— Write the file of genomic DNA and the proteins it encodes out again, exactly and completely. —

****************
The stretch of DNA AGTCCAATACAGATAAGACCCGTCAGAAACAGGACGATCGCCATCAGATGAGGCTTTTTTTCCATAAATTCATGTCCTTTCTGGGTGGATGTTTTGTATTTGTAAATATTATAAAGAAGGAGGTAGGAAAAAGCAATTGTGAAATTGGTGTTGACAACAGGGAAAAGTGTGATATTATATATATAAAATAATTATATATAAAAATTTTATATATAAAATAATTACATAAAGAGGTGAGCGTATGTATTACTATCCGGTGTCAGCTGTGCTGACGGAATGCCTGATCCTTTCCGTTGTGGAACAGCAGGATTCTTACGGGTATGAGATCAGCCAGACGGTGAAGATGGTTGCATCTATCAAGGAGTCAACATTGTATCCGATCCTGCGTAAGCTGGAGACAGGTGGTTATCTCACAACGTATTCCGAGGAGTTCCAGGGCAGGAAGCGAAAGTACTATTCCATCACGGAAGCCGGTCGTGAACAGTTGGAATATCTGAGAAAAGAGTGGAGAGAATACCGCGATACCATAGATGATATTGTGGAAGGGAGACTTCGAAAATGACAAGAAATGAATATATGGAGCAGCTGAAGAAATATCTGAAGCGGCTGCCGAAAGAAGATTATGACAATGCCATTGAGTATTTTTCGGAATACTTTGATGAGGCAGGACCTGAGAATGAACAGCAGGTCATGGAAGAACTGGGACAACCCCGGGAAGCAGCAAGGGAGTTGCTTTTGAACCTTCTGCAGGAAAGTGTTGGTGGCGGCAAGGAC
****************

The stretch of DNA AGTCCAATACAGATAAGACCCGTCAGAAACAGGACGATCGCCATCAGATGAGGCTTTTTTTCCATAAATTCATGTCCTTTCTGGGTGGATGTTTTGTATTTGTAAATATTATAAAGAAGGAGGTAGGAAAAAGCAATTGTGAAATTGGTGTTGACAACAGGGAAAAGTGTGATATTATATATATAAAATAATTATATATAAAAATTTTATATATAAAATAATTACATAAAGAGGTGAGCGTATGTATTACTATCCGGTGTCAGCTGTGCTGACGGAATGCCTGATCCTTTCCGTTGTGGAACAGCAGGATTCTTACGGGTATGAGATCAGCCAGACGGTGAAGATGGTTGCATCTATCAAGGAGTCAACATTGTATCCGATCCTGCGTAAGCTGGAGACAGGTGGTTATCTCACAACGTATTCCGAGGAGTTCCAGGGCAGGAAGCGAAAGTACTATTCCATCACGGAAGCCGGTCGTGAACAGTTGGAATATCTGAGAAAAGAGTGGAGAGAATACCGCGATACCATAGATGATATTGTGGAAGGGAGACTTCGAAAATGACAAGAAATGAATATATGGAGCAGCTGAAGAAATATCTGAAGCGGCTGCCGAAAGAAGATTATGACAATGCCATTGAGTATTTTTCGGAATACTTTGATGAGGCAGGACCTGAGAATGAACAGCAGGTCATGGAAGAACTGGGACAACCCCGGGAAGCAGCAAGGGAGTTGCTTTTGAACCTTCTGCAGGAAAGTGTTGGTGGCGGCAAGGAC